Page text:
Author James Patterson advocates for book industry

The automotive industry got one. The financial industry got one too. So, author James Patterson asks, why can’t the book industry get a bailout from the United States government? The weekend of April 20, Patterson took out ad space in the New York Times Book Review as well as Publishers Weekly, hoping to raise awareness about the decline of the book industry. The goal of the ad was to point out that there are serious consequences to letting paper books die out, and he asks for help from someone — anyone — to help save books and the publishing industry. [Read more…]

Libraries can now get Penguin Random House ebooks on day of release

It looks like the European Union will approve the merger between Random House and Penguin.  This is big news, but there is even bigger news for libraries.

The Huffington Post reported today that Penguin Group has informed The Associated Press that libraries can now offer their ebooks as soon as the hardcover version is released.  This policy is basically the one that Random House was using for libraries.  This is a huge win for libraries. [Read more…]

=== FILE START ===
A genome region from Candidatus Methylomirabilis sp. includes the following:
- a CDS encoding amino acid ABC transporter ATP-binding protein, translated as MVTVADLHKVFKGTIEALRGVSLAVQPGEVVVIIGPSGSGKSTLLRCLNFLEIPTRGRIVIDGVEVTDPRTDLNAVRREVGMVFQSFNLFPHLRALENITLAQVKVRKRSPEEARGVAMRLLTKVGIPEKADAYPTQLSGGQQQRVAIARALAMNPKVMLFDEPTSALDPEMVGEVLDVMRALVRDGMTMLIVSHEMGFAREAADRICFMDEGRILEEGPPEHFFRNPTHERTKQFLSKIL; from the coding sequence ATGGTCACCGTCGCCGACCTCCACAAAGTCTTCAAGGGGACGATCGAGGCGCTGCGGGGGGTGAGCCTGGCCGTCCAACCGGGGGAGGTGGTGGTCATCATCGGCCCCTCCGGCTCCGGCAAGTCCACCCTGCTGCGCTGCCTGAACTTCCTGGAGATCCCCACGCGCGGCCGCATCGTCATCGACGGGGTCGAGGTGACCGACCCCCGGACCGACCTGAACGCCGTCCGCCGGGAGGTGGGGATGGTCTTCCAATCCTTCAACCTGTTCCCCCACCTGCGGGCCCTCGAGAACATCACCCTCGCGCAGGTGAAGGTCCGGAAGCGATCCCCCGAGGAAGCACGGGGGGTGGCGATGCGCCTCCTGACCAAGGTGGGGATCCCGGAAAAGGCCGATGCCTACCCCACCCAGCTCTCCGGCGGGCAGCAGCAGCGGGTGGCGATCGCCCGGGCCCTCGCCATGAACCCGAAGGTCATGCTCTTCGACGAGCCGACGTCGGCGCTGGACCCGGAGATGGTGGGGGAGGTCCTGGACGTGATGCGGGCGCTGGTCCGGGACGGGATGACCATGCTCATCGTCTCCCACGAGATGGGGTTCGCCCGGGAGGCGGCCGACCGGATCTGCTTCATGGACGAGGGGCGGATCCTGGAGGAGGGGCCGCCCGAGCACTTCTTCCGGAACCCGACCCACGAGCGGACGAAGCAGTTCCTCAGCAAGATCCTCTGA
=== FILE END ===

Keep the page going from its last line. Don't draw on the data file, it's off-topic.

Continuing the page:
The book industry’s new favorite color: green

With the advent of new technology and a push for all industries to treat the environment a little better, even the publishing industry is going green these days. Since the days of the printing press, the book industry has relied on resources such as trees in order to create paper and print books. While this is still necessary today, more and more publishing companies are taking an eco-friendly approach to the development of their books, according to a report by the Book Industry Environmental Council and the Green Press Initiative. [Read more…]

Court rules libraries must allow access to Wiccan and pagan websites

The ACLU of Eastern Missouri won a victory for a client yesterday that involved a public library censoring certain content on their computers.

U.S. District Judge E. Richard Webber yesterday ordered the Salem Public Library in Missouri to allow access to websites that contain Wiccan or pagan content.  The court determined that the filters that the library was using on their computers were violating the First Amendment. [Read more…]